Skip to main content

Ford, Ernest Jennings (“Tennessee Ernie”)

Ford, Ernest Jennings (“Tennessee Ernie”)

(b. 13 February 1919 in Bristol, Tennessee; d. 17 October 1991 in Reston, Virginia), singer and entertainer whose recording of “Sixteen Tons” became an instant classic in country music.

Ford was one of two children born to Clarence Ford, a post office worker, and Maude Ford, a homemaker. A deeply religious family, the Fords regularly sang in their Methodist church’s choir. Ford played trombone in the band at Bristol High School. After graduating in 1937, he began working as an announcer at a local radio station and attended Intermont College in Virginia from 1937 to 1939, though he did not earn a degree. In 1939 he took singing lessons at the Cincinnati Conservatory of Music. Ford was working as an announcer and disc jockey at a Knoxville, Tennessee, radio station when the United States entered World War II in 1941. He enlisted in the U.S. Army Air Corps and served as a bombardier and flight instructor. He flew combat missions as a navigator but was stationed most often at the air base in Victorville, California. In 1942 he married Betty Jean Heminger; they had two children. Ford was discharged from the military in 1945 with the rank of first lieutenant.

Settling permanently in California, Ford resumed his radio career. While working on the country-and-western music station KXLA in Pasadena, California, he became friends with the veteran bandleader Cliffie Stone. Blessed with a rich bass-baritone voice, Ford soon became a regular singer on Stone’s popular radio program, Hometown Jamboree. Stone also put Ford in contact with Capitol Records, which signed the promising young crooner to a recording contract. In 1949 Ford recorded “Mule Train” and “Smokey Mountain Boogie”—both of which reached the top ten on the country-and-western music charts. His career took off the following year when he came out with a trio of top-ten singles—“Anticipation Blues,” “I’ll Never Be Free” (with Kay Starr), and “The Cry of the Wild Goose”—and his first number-one hit, “Shotgun Boogie.”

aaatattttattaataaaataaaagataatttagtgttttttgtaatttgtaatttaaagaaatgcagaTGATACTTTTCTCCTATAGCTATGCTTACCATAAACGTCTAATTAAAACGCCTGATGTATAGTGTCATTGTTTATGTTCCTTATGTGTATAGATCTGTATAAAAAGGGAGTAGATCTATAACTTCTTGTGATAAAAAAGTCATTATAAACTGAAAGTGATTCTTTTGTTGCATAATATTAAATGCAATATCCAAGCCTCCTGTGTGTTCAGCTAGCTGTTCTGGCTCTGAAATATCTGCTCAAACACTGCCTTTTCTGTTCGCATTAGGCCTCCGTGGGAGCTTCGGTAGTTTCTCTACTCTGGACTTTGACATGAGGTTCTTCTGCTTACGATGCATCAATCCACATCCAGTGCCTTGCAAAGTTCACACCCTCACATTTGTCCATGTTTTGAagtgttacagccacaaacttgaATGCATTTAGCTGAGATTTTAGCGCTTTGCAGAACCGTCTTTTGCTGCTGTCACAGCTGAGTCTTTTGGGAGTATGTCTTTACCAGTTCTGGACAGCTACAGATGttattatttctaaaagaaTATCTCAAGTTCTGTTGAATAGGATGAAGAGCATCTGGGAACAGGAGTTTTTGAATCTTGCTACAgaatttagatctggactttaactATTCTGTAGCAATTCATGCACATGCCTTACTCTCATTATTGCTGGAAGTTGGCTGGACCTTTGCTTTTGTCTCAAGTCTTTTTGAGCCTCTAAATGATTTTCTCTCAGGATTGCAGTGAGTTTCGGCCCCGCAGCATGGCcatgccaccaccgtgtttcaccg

From 1950 to 1955 Ford had his own radio shows on the CBS and ABC networks. He also recorded “Mister and Mississippi” (1951), “Blackberry Boogie” (1952), “River of No Return” (1954), and “The Ballad of Davy Crockett” (1955), all top-ten hits. His “Davy Crockett” was the theme song for the popular Walt Disney television show of the same title. Ford scored his greatest success in 1955 with “Sixteen Tons,” a song written by Merle Travis. In simple but compellingly memorable lyrics, “Sixteen Tons” recounts the woes of a proud but disheartened miner who realizes that even after years of back-breaking labor, he has nothing to show for his exertions: “I owe my soul to the company store.” This plaintive tune catapulted Ford to national fame. The recording sold 2 million copies in the first nine weeks after its release, remained at the top of the charts for months, and eventually sold more than 20 million copies worldwide. Ford once described the song as an “everlasting hit. It seems that young marrieds and even high school kids know it. It caught on to every working man in the world, I guess.” In 1963 Ford’s 1956 album Hymns became Capitol Records’ best-selling record of all time. Hymns is one of the few platinum-selling religious recordings.

As he grew older Ford devoted himself increasingly to gospel music. He recorded “The Old Rugged Cross,” “Rock of Ages,” “Faith of Our Fathers,” and many other famous Christian hymns. “Of all the singing I do, hymns, spirituals, and gospel songs not only give me great pleasure but seem to be something that truly needs to be done. People may get all steamed up about big new love songs that come along, but let’s not forget that hymns and spirituals are the finest love songs of them all.” Ford’s religious songs found a wide audience. By the end of the 1960s he had sold more than 10 million gospel records, netting him six Gold Record awards from the Recording Industry Association of America (RIAA).

During the late 1950s and into the mid-1960s Ford hosted several popular television variety shows, including the College of Musical Knowledge (1954), the Tennessee Ernie Ford Show, (1955-1957 and 1961-1965), and the Ford Show (1956-1961). For Americans of that era, Ford’s wholesome, homespun demeanor and unpretentious charm had an irresistible appeal. He would introduce his shows with the trademark folksy line “Bless your little pea-pickin’ hearts, this is Ole Pea-Picker here.” His shows included a mix of pop and country music, and he usually closed his program by singing a hymn.